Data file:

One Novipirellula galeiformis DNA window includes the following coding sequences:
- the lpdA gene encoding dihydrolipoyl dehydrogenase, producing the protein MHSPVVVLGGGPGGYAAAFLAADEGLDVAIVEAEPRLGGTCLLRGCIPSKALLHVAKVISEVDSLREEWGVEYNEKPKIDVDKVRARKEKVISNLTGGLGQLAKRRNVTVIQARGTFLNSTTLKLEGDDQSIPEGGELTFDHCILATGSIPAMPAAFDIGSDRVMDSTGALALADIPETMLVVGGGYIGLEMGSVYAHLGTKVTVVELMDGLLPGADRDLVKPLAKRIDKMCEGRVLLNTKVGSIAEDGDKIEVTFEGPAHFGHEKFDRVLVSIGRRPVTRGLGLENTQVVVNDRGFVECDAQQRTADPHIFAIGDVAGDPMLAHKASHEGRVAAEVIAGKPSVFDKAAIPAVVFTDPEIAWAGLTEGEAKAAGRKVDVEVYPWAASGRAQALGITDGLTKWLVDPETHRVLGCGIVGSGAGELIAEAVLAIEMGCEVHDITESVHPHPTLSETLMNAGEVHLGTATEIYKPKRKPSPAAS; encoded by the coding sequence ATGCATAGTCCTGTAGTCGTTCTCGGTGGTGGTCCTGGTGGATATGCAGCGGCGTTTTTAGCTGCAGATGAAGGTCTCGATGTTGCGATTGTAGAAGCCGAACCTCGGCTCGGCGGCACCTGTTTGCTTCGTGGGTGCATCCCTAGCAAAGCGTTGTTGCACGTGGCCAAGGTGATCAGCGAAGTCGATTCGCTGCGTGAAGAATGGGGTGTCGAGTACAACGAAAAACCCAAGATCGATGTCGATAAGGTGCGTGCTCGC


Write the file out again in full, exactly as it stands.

One Novipirellula galeiformis DNA window includes the following coding sequences:
- the lpdA gene encoding dihydrolipoyl dehydrogenase, producing the protein MHSPVVVLGGGPGGYAAAFLAADEGLDVAIVEAEPRLGGTCLLRGCIPSKALLHVAKVISEVDSLREEWGVEYNEKPKIDVDKVRARKEKVISNLTGGLGQLAKRRNVTVIQARGTFLNSTTLKLEGDDQSIPEGGELTFDHCILATGSIPAMPAAFDIGSDRVMDSTGALALADIPETMLVVGGGYIGLEMGSVYAHLGTKVTVVELMDGLLPGADRDLVKPLAKRIDKMCEGRVLLNTKVGSIAEDGDKIEVTFEGPAHFGHEKFDRVLVSIGRRPVTRGLGLENTQVVVNDRGFVECDAQQRTADPHIFAIGDVAGDPMLAHKASHEGRVAAEVIAGKPSVFDKAAIPAVVFTDPEIAWAGLTEGEAKAAGRKVDVEVYPWAASGRAQALGITDGLTKWLVDPETHRVLGCGIVGSGAGELIAEAVLAIEMGCEVHDITESVHPHPTLSETLMNAGEVHLGTATEIYKPKRKPSPAAS; encoded by the coding sequence ATGCATAGTCCTGTAGTCGTTCTCGGTGGTGGTCCTGGTGGATATGCAGCGGCGTTTTTAGCTGCAGATGAAGGTCTCGATGTTGCGATTGTAGAAGCCGAACCTCGGCTCGGCGGCACCTGTTTGCTTCGTGGGTGCATCCCTAGCAAAGCGTTGTTGCACGTGGCCAAGGTGATCAGCGAAGTCGATTCGCTGCGTGAAGAATGGGGTGTCGAGTACAACGAAAAACCCAAGATCGATGTCGATAAGGTGCGTGCTCGC